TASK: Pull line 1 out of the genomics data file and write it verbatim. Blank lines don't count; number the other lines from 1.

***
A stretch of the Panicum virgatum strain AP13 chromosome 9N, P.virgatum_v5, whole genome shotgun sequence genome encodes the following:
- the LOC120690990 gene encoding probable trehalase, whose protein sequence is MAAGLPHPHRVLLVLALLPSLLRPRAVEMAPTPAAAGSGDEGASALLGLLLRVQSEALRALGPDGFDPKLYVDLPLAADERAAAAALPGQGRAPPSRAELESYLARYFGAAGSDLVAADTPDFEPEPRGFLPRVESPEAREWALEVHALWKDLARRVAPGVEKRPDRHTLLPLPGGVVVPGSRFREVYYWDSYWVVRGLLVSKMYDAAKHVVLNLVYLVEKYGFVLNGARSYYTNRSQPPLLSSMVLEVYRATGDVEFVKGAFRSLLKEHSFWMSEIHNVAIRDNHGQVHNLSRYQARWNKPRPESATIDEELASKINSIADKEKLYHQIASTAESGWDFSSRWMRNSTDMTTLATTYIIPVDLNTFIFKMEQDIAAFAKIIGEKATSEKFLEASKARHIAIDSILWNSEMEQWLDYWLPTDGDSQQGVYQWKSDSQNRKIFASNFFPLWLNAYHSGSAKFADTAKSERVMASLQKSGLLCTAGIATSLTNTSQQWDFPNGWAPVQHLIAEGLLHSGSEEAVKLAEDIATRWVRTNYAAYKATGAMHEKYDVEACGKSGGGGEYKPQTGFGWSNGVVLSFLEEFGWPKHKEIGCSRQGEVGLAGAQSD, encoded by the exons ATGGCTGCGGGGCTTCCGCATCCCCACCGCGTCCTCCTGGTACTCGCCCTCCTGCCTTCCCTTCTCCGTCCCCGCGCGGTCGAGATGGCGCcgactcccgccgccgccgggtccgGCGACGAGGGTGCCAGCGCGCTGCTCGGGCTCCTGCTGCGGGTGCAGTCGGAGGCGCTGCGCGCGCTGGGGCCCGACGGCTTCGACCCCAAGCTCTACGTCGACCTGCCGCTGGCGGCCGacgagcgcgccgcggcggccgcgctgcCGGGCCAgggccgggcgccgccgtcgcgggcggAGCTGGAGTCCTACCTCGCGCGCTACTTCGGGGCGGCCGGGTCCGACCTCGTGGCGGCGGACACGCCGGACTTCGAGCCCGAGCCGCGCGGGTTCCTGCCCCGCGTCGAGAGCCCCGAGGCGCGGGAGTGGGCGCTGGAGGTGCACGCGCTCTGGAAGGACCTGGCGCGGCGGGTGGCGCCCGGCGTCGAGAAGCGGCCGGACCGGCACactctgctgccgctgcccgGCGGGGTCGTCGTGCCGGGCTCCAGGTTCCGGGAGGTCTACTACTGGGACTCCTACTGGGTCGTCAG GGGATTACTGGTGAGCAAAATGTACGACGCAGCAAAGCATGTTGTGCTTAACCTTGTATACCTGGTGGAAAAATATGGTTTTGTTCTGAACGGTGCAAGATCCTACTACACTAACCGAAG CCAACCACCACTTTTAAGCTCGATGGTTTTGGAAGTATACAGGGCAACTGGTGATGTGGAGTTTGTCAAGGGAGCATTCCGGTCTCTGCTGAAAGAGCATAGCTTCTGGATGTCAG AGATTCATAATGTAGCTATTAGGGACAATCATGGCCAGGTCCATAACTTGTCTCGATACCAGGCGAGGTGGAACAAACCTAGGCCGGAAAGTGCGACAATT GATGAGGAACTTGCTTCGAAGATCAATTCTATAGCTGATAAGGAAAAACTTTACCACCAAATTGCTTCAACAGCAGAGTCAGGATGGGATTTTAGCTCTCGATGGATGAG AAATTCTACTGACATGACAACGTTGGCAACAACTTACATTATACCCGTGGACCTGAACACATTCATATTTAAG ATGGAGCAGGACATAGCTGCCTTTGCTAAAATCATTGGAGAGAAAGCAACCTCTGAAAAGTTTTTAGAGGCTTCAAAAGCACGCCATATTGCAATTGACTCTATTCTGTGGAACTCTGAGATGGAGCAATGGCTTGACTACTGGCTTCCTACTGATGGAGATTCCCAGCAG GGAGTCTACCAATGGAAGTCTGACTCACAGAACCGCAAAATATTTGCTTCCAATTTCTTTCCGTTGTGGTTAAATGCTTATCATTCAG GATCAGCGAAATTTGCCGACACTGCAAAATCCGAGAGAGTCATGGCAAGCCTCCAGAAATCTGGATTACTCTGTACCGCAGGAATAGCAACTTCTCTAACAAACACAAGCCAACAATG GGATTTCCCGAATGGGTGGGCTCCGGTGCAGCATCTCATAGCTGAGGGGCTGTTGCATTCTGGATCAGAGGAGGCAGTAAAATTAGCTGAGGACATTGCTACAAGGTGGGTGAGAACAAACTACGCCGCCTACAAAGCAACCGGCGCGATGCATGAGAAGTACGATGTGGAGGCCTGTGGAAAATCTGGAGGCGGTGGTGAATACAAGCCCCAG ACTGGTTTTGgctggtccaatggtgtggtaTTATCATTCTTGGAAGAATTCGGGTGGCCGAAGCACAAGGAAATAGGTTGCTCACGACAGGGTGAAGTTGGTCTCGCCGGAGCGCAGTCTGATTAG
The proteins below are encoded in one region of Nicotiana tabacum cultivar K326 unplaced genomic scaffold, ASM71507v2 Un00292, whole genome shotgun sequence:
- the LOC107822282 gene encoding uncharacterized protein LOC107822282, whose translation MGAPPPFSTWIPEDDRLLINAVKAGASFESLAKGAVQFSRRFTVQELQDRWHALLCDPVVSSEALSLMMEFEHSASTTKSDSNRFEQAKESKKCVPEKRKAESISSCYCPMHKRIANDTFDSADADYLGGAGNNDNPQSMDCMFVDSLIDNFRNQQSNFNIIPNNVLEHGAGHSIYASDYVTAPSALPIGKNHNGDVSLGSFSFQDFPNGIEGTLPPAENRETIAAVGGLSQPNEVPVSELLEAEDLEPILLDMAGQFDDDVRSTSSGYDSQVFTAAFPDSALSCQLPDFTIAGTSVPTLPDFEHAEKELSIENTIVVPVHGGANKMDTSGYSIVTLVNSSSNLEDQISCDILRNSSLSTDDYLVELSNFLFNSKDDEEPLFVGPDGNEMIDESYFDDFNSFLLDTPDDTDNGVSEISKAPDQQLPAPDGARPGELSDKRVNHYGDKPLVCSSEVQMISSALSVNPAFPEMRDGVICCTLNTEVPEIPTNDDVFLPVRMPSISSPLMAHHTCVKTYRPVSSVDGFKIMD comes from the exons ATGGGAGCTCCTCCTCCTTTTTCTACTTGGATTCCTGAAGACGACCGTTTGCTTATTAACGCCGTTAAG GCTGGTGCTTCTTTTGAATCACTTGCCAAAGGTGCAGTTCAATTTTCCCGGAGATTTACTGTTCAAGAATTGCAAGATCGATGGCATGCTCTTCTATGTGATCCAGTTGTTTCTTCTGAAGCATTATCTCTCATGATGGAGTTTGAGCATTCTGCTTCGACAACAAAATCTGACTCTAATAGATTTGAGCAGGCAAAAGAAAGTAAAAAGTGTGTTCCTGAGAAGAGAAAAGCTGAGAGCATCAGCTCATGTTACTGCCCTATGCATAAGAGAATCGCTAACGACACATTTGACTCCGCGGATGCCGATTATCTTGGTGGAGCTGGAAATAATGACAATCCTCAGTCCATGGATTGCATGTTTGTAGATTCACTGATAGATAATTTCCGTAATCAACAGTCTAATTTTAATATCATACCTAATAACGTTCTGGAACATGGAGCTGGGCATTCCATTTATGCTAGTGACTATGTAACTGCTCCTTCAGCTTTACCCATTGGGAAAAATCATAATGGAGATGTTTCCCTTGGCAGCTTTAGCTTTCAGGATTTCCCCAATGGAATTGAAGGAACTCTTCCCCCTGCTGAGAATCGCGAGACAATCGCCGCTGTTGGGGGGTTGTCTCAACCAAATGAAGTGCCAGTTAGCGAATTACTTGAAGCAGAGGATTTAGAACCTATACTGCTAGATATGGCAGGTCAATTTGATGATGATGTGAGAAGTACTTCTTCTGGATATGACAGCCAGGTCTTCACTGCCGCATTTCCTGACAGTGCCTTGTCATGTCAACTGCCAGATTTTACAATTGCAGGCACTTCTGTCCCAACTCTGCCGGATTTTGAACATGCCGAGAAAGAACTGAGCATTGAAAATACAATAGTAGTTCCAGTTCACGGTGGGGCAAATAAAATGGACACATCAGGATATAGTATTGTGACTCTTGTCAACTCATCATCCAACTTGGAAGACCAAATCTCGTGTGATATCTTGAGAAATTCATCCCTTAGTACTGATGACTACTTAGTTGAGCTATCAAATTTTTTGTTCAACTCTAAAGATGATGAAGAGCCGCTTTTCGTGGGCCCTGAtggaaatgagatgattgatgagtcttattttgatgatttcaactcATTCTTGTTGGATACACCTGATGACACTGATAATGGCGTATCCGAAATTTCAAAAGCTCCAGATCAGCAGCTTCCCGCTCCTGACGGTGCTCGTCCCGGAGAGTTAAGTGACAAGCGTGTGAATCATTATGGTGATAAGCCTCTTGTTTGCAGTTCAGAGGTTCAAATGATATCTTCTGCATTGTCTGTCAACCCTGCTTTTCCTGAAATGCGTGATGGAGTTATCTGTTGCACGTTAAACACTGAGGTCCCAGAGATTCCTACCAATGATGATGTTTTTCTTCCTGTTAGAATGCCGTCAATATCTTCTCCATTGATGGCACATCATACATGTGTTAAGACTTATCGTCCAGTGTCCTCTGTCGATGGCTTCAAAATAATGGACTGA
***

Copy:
A stretch of the Panicum virgatum strain AP13 chromosome 9N, P.virgatum_v5, whole genome shotgun sequence genome encodes the following: